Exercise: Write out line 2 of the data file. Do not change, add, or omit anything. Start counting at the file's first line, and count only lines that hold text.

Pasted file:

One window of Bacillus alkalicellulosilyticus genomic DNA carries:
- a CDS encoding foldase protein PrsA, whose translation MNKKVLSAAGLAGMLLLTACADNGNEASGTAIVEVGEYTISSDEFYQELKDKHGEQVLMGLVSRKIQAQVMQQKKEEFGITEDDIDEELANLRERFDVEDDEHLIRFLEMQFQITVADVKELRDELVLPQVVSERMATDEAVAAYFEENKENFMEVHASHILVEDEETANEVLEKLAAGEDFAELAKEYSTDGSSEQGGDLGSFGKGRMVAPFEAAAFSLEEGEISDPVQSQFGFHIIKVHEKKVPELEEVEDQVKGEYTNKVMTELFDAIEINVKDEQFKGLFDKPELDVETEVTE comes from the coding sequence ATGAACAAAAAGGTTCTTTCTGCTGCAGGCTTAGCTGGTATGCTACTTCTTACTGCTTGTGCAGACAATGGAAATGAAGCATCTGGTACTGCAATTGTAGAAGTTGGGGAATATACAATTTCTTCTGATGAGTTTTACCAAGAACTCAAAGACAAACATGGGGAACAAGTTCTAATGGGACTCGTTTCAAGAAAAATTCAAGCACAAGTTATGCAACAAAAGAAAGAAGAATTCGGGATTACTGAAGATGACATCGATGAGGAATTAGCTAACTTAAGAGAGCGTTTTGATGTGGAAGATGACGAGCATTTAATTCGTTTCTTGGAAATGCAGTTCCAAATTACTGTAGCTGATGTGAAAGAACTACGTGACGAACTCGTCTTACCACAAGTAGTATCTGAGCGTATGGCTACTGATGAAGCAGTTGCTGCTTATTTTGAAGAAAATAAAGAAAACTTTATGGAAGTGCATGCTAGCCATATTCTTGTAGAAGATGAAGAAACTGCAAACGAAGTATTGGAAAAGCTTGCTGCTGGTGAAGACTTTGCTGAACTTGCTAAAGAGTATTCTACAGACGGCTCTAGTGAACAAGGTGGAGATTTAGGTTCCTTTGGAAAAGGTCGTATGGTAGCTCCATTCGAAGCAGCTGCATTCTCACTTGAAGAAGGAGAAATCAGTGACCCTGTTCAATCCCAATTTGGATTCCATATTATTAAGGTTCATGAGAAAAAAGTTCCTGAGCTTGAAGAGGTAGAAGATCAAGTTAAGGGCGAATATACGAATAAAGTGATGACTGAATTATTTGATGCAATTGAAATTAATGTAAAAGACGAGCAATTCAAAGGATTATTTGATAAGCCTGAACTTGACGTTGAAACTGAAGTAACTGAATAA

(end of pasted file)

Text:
- a CDS encoding foldase protein PrsA, whose translation MNKKVLSAAGLAGMLLLTACADNGNEASGTAIVEVGEYTISSDEFYQELKDKHGEQVLMGLVSRKIQAQVMQQKKEEFGITEDDIDEELANLRERFDVEDDEHLIRFLEMQFQITVADVKELRDELVLPQVVSERMATDEAVAAYFEENKENFMEVHASHILVEDEETANEVLEKLAAGEDFAELAKEYSTDGSSEQGGDLGSFGKGRMVAPFEAAAFSLEEGEISDPVQSQFGFHIIKVHEKKVPELEEVEDQVKGEYTNKVMTELFDAIEINVKDEQFKGLFDKPELDVETEVTE comes from the coding sequence ATGAACAAAAAGGTTCTTTCTGCTGCAGGCTTAGCTGGTATGCTACTTCTTACTGCTTGTGCAGACAATGGAAATGAAGCATCTGGTACTGCAATTGTAGAAGTTGGGGAATATACAATTTCTTCTGATGAGTTTTACCAAGAACTCAAAGACAAACATGGGGAACAAGTTCTAATGGGACTCGTTTCAAGAAAAATTCAAGCACAAGTTATGCAACAAAAGAAAGAAGAATTCGGGATTACTGAAGATGACATCGATGAGGAATTAGCTAACTTAAGAGAGCGTTTTGATGTGGAAGATGACGAGCATTTAATTCGTTTCTTGGAAATGCAGTTCCAAATTACTGTAGCTGATGTGAAAGAACTACGTGACGAACTCGTCTTACCACAAGTAGTATCTGAGCGTATGGCTACTGATGAAGCAGTTGCTGCTTATTTTGAAGAAAATAAAGAAAACTTTATGGAAGTGCATGCTAGCCATATTCTTGTAGAAGATGAAGAAACTGCAAACGAAGTATTGGAAAAGCTTGCTGCTGGTGAAGACTTTGCTGAACTTGCTAAAGAGTATTCTACAGACGGCTCTAGTGAACAAGGTGGAGATTTAGGTTCCTTTGGAAAAGGTCGTATGGTAGCTCCATTCGAAGCAGCTGCATTCTCACTTGAAGAAGGAGAAATCAGTGACCCTGTTCAATCCCAATTTGGATTCCATATTATTAAGGTTCATGAGAAAAAAGTTCCTGAGCTTGAAGAGGTAGAAGATCAAGTTAAGGGCGAATATACGAATAAAGTGATGACTGAATTATTTGATGCAATTGAAATTAATGTAAAAGACGAGCAATTCAAAGGATTATTTGATAAGCCTGAACTTGACGTTGAAACTGAAGTAACTGAATAA